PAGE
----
Guest blogger Fran Becker, LCSW, OSW-C, is manager of Cancer Support Services, Carl & Dorothy Bennett Cancer Center, Stamford Hospital, and a past member of the ACCC Board of Trustees.

ACCC thanks all oncology social workers for their efforts as part of the multidisciplinary team delivering patient-centered care in cancer programs across the country.

Tap Into the Expertise of Your Cancer Registrar

By Linda Corrigan, MHE, RHIT, CTR

ThinkstockPhotos-507273299Hospitals understand their cancer registry data are sent to state and federal agencies to document incidence rates and to identify cancer clusters. But many may not be realizing the full potential of their cancer registry database, a goldmine full of information that can help your facility. Hospital-specific data provide a wealth of information that can assist with financial and strategic planning, assessing timeliness of treatment, understanding survival rates, conducting community needs assessments, and implementing targeted marketing initiatives.

As the custodians of your data, cancer registrars know it better than anyone and can see trends as they happen. Make sure to include your cancer registrar in meetings and ask for updates. Tap into your cancer registrar’s expertise and put your data to work. Your cancer registrar can:

  • Help your program justify additional staff. For example, by monitoring case volume by site, year, and insurance coverage, your cancer registrar can supply data to make the case for adding physicians to your cancer program.
  • Run reports to identify patterns (or specifics) about who is seen in your cancer program by identifying referring physicians or hospitals. These data can help track trends in patient retention as well as outmigration.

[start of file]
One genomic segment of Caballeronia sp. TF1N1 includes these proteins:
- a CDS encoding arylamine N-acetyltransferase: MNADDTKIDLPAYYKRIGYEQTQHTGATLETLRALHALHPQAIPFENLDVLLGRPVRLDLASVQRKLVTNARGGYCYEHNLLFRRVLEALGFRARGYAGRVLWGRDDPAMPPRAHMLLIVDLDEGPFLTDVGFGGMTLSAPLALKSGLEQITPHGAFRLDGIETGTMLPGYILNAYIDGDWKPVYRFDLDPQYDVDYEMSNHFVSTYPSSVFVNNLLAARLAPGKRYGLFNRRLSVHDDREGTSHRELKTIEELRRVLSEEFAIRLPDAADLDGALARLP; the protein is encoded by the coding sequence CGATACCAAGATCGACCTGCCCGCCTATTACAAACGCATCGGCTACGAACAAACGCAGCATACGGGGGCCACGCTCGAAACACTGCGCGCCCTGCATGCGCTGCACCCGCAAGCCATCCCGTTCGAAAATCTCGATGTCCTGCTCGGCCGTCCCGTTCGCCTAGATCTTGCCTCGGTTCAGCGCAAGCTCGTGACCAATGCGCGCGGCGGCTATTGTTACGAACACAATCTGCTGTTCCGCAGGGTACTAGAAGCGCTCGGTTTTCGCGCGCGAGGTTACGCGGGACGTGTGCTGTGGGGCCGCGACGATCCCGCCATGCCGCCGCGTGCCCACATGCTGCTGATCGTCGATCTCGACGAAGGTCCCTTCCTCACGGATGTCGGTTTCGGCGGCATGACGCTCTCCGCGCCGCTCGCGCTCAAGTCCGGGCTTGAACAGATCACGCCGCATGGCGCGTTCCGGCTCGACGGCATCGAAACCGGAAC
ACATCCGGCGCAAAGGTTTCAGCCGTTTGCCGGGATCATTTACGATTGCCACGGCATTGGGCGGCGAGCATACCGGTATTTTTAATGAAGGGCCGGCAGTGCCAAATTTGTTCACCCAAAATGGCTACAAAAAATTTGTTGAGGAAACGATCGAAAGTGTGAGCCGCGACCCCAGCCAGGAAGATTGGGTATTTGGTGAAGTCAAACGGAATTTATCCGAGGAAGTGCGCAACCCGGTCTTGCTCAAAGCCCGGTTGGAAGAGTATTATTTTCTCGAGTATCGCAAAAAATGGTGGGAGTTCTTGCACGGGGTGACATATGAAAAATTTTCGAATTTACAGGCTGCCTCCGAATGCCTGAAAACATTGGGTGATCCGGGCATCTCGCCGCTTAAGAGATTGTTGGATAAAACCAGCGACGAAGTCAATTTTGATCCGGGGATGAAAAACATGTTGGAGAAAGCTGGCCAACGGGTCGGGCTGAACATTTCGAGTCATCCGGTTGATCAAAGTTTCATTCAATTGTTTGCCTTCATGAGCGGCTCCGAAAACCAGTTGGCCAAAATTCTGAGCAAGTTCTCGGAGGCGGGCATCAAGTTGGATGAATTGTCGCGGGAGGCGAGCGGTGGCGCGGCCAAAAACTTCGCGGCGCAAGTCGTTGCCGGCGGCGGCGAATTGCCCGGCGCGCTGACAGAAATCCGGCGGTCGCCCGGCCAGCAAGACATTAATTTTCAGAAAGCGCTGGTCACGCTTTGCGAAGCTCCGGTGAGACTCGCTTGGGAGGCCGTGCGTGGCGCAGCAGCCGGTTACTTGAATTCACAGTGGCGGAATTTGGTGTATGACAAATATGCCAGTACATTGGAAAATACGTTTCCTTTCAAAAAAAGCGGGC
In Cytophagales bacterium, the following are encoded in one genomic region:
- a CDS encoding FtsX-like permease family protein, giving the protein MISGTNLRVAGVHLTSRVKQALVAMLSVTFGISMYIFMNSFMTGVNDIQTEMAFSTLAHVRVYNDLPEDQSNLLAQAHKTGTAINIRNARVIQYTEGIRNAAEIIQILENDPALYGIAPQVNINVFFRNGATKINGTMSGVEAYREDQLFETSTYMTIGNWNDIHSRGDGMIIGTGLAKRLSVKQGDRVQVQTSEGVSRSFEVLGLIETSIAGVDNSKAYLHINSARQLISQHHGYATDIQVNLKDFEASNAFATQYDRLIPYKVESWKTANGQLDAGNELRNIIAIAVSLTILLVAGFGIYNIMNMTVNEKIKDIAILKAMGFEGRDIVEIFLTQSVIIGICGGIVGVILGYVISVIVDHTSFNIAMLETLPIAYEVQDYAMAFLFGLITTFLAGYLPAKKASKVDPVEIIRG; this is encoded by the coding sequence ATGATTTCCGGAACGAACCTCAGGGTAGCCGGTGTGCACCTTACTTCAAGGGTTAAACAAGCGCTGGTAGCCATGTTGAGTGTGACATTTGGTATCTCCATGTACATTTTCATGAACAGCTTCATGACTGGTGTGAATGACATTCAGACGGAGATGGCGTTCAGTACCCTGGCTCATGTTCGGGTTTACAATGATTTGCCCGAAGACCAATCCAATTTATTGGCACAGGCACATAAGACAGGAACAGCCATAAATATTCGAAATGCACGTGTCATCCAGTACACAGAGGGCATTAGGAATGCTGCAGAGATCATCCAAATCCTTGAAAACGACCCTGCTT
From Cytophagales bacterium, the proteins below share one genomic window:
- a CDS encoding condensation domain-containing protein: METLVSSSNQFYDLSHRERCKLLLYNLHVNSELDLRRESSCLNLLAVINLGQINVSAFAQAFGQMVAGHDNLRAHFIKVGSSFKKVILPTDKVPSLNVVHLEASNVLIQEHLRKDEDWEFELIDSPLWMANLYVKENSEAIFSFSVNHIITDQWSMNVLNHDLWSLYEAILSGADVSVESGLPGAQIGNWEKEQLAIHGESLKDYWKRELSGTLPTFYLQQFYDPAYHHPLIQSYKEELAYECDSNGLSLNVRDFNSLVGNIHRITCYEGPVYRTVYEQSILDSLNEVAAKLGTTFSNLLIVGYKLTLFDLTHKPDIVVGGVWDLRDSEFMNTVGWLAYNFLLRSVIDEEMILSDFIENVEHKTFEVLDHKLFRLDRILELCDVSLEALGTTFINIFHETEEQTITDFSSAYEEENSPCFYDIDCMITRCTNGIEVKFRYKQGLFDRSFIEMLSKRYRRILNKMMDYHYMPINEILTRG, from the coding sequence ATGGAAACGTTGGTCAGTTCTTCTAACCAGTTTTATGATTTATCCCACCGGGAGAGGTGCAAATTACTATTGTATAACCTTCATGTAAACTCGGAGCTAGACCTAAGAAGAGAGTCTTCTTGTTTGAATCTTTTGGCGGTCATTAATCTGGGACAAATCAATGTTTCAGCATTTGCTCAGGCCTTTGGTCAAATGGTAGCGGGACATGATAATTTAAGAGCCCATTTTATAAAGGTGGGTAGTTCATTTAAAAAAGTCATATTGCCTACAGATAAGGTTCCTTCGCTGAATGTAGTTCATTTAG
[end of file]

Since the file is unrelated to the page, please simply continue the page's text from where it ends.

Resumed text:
• Assist with quality improvement/process improvement initiatives. For instance, time to treatment is a frequent target for cancer program improvement efforts. Your cancer registrar can do a deep data dive into your patient population and uncover the exact profile of those patients experiencing the greatest delays.
  • Collect specific data to generate custom reports through user-defined fields in the database. What data do you want to collect? Many registrars have already started reviewing patients seen in the beginning of 2016, so now is the time to talk with your cancer registrar about any additional data you may need for future reports.
  • Compare your data (demographics and disease-site specific data) to that housed in several other national databases.
  • Support your Cancer Committee with data that identifies your patient population and specific health disparities in your service area as the triennial Community Needs Assessment is being completed.

These are just some of the many ways the expertise of your cancer registrar can support your cancer program. An upcoming ACCCBuzz blog post will explore the evolving role of cancer registrars and how your oncology program can support registrars as an integral member of the cancer care team.


ACCC Member Linda Corrigan, MHE, RHIT, CTR, is currently serving as President of the National Cancer Registrars Association.  Learn about the NCRA Annual Education Conference, April 5-7, 2017, here.  Explore NCRA’s Center for Cancer Registry Education here.  The January/February 2016 Oncology Issues features, “Unlock the Potential of the Cancer Registrar,” an article co-authored by Ms. Corrigan that describes how cancer registrars can support lung screening programs within community cancer centers.